03 July 2010

Happy Independence Day: Celebrating American Portraiture

With the United States Declaration of Independence in 1776 came the necessity to create a visual history for the new country. John Singleton Copley (1738 -1815) was an Irish-American painter whose portraits of prominent members of Colonial America and an embryonic nation were done in the Grand Manner style of Britain. His painting of Bostonian Nicolas Boylston shows the wealthy merchant wearing a silk damask banyan or robe and negligé cap instead of a wig reflecting the taste in Orientalism. Ironically American painter John Singer Sargent (1856 -1925) was born in Florence, Italy to expatriate Americans and did not come to the United States until he was twenty. His work reflects his exposure to continental European art and his subjects were not only from society but also the art world and everyday life. His portrait of Dr. Samuel Jean Pozzi portrays the French surgeon in a blood red dressing gown against a crimson background. Robert Henri (1865 -1929) was a member of New York's Ashcan School, a realistic art movement of the early twentieth century. His life size painting Ruth St. Denis in the Peacock Dance captures the American modern dance pioneer and her interest in exotic mysticism.

7 comments:

  1. Yippee....american art. And how about those american antiques? Happy 4th!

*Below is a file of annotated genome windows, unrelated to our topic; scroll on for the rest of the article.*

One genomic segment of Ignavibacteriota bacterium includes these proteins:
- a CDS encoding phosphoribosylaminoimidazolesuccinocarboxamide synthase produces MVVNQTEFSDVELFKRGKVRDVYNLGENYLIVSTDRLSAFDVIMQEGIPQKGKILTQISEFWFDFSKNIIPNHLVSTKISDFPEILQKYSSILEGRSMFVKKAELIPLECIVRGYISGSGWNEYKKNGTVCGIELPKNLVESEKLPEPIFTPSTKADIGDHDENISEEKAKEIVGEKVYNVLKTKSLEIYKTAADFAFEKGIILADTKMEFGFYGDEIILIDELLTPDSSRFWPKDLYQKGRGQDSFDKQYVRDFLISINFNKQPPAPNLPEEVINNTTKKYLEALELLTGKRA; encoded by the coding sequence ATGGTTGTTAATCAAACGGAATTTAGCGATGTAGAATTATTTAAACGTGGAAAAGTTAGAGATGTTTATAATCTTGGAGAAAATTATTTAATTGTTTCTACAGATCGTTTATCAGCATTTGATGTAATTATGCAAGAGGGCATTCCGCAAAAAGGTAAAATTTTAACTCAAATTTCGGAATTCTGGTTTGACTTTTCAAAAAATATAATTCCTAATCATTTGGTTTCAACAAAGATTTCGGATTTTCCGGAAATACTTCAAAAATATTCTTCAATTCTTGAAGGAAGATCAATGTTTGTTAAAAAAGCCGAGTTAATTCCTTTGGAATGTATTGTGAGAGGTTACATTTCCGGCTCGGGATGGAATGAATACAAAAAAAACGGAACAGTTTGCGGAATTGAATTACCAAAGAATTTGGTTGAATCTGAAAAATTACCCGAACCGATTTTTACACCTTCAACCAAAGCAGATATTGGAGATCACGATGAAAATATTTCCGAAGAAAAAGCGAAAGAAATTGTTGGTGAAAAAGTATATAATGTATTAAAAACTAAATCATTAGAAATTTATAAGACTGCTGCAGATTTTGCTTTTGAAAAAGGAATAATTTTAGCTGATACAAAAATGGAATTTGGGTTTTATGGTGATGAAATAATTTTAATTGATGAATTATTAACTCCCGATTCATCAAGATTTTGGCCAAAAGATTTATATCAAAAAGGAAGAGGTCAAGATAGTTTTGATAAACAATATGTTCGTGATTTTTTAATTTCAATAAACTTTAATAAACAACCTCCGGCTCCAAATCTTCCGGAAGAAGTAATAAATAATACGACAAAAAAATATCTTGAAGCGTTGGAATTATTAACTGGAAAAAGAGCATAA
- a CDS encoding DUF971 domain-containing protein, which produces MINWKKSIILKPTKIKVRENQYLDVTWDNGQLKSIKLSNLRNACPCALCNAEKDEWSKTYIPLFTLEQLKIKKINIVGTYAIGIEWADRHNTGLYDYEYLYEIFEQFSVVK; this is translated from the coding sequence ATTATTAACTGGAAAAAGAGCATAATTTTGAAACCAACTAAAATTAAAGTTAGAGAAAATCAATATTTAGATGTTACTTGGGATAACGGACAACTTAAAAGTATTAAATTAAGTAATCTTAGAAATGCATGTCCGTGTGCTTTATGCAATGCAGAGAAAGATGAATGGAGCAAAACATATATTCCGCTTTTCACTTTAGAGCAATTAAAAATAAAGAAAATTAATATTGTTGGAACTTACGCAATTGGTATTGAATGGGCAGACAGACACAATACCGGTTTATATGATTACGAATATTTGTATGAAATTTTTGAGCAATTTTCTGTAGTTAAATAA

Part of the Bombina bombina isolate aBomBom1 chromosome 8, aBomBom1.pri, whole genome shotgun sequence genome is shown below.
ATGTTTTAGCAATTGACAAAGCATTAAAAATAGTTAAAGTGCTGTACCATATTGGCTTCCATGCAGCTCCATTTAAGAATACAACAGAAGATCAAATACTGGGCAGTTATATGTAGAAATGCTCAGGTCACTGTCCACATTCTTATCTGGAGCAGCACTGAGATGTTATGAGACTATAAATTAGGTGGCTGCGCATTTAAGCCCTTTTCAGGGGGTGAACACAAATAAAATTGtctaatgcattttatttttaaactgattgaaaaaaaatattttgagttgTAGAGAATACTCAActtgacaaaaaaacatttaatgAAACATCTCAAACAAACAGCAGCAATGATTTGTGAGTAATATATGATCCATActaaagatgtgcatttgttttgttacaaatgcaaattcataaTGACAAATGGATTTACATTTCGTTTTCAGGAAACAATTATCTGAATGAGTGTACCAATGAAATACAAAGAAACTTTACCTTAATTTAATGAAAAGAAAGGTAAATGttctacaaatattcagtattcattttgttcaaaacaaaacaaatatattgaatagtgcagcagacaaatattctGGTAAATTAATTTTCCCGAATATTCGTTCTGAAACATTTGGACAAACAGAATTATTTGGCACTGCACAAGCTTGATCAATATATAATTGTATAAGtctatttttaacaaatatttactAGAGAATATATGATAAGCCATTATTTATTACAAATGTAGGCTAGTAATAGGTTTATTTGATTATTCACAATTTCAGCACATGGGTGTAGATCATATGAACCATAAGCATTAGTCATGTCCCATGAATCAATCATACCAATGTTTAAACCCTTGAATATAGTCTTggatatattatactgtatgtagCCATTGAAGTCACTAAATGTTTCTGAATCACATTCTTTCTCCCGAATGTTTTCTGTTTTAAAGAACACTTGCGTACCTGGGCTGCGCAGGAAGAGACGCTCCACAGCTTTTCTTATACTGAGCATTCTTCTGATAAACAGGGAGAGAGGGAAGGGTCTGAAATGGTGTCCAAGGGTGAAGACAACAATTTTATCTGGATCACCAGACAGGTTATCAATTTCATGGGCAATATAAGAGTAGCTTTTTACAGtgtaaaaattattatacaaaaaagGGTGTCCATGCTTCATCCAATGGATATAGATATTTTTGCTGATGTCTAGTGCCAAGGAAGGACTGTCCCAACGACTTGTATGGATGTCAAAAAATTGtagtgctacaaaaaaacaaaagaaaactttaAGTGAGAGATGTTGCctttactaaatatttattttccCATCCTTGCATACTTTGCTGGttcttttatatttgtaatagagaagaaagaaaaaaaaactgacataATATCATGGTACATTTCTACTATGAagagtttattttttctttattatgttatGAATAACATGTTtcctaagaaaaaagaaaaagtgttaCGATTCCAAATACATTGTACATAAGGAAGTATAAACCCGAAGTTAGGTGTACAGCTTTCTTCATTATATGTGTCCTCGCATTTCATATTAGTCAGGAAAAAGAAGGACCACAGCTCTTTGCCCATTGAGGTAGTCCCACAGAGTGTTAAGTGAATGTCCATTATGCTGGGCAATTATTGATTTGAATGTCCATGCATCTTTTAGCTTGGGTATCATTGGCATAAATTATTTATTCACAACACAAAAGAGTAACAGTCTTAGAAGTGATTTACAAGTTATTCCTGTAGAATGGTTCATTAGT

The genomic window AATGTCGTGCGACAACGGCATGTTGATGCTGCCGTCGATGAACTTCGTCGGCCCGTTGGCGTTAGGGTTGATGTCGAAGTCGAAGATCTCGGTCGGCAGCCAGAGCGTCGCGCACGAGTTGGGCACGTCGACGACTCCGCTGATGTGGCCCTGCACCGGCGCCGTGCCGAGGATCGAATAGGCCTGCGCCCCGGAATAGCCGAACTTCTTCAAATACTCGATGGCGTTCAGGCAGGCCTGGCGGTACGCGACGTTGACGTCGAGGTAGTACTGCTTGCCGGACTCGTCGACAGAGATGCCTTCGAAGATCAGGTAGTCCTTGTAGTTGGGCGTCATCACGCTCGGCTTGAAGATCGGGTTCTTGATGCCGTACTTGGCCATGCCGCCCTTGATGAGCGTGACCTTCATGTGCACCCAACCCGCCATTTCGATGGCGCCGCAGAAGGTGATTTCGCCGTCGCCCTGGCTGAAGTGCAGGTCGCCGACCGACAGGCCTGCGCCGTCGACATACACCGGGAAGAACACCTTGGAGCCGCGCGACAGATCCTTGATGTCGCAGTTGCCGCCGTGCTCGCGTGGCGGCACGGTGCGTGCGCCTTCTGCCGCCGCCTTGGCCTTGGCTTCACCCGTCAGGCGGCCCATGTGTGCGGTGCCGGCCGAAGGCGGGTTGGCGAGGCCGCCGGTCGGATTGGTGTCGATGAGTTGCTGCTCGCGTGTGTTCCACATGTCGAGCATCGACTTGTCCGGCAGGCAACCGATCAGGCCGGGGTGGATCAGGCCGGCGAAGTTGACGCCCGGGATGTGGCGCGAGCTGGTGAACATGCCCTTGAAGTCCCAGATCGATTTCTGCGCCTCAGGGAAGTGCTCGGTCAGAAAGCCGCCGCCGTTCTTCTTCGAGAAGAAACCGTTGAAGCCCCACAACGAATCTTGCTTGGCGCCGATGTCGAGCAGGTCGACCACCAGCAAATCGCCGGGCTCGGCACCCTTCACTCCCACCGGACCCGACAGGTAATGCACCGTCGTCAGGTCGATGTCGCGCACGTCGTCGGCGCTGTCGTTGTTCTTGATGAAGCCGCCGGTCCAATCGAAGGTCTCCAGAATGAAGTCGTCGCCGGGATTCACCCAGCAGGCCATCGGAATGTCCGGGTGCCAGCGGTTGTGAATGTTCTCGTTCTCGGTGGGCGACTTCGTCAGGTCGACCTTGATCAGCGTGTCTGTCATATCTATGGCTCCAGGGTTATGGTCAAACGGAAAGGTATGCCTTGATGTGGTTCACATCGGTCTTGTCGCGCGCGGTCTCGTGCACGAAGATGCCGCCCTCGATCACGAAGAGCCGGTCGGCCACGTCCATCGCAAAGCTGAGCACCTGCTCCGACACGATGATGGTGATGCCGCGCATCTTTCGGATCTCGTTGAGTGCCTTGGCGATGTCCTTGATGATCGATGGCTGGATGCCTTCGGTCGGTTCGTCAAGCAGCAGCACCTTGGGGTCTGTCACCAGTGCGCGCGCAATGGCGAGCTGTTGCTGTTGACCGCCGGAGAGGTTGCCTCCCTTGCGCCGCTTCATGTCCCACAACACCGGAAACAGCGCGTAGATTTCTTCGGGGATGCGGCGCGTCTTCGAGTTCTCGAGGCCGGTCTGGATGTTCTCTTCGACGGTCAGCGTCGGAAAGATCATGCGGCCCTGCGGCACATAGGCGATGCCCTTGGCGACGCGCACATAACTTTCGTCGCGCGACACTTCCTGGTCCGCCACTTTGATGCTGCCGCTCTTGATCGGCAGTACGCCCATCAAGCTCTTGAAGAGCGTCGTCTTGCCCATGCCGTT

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  2. Thank you Author, yes you are so right let's celebrate American Antiques! Happy 4th. Best, Kendra

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  3. A marvellous juxtaposition of American portraiture here, Kendra.
    When I was a young naval wife posted to Hong Kong, a 'banyan' was a boat picnic. I love the term used for one of these sensational damask silk robes. And I never knew that was a 'negligé cap' so thank you for that. I would like to describe the careless clothes I wear at my computer in the morning as my 'negligé' but nowadays people might envision me in a froth of semi-transparent double nylon!

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  4. Thank you Rose! How lovely to think of a banyan as a boat picnic. The loose banyan or robe de chambre was a counterpoint to the tight fitted waistcoat for the eighteenth century gentleman. The word is a Portuguese, Arabic and Gujarati hybrid. I also wear carless cloths at the computer in the morning and late at night. There were banyans for women. Best, Kendra

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  5. Enjoyed your blog posting with my favorite Singer portrait!

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  6. Kendra-
    What a beautiful "potpourri" of American portraits.
    Thank you for posting!

    David @ Ashfield Hansen Design

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  7. You are most welcome David!

    Anonymous you may be aware of Pozzi's interesting life and death. A pioneering surgeon, he was shot in the stomach by a former patient who became impotent after his leg was amputated. The doctor died from his injuries.

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